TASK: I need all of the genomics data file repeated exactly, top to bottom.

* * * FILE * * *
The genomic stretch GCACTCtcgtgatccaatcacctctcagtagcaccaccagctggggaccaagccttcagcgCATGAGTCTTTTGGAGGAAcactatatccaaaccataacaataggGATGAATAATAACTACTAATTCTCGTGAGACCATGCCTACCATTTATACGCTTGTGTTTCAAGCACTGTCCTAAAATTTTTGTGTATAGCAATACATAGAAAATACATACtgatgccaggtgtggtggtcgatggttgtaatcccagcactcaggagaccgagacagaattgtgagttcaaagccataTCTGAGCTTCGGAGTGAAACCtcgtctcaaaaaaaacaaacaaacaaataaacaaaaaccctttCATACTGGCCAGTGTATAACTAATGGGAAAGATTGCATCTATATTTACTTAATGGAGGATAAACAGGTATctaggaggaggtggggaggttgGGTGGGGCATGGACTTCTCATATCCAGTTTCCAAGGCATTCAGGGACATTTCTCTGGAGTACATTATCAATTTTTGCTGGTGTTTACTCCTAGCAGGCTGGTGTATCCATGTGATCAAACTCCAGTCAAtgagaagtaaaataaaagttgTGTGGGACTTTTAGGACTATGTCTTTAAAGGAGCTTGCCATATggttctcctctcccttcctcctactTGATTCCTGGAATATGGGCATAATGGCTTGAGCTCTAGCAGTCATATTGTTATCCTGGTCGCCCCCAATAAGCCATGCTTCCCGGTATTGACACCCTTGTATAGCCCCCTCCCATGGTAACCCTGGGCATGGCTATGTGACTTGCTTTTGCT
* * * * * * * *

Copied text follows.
The genomic stretch GCACTCtcgtgatccaatcacctctcagtagcaccaccagctggggaccaagccttcagcgCATGAGTCTTTTGGAGGAAcactatatccaaaccataacaataggGATGAATAATAACTACTAATTCTCGTGAGACCATGCCTACCATTTATACGCTTGTGTTTCAAGCACTGTCCTAAAATTTTTGTGTATAGCAATACATAGAAAATACATACtgatgccaggtgtggtggtcgatggttgtaatcccagcactcaggagaccgagacagaattgtgagttcaaagccataTCTGAGCTTCGGAGTGAAACCtcgtctcaaaaaaaacaaacaaacaaataaacaaaaaccctttCATACTGGCCAGTGTATAACTAATGGGAAAGATTGCATCTATATTTACTTAATGGAGGATAAACAGGTATctaggaggaggtggggaggttgGGTGGGGCATGGACTTCTCATATCCAGTTTCCAAGGCATTCAGGGACATTTCTCTGGAGTACATTATCAATTTTTGCTGGTGTTTACTCCTAGCAGGCTGGTGTATCCATGTGATCAAACTCCAGTCAAtgagaagtaaaataaaagttgTGTGGGACTTTTAGGACTATGTCTTTAAAGGAGCTTGCCATATggttctcctctcccttcctcctactTGATTCCTGGAATATGGGCATAATGGCTTGAGCTCTAGCAGTCATATTGTTATCCTGGTCGCCCCCAATAAGCCATGCTTCCCGGTATTGACACCCTTGTATAGCCCCCTCCCATGGTAACCCTGGGCATGGCTATGTGACTTGCTTTTGCT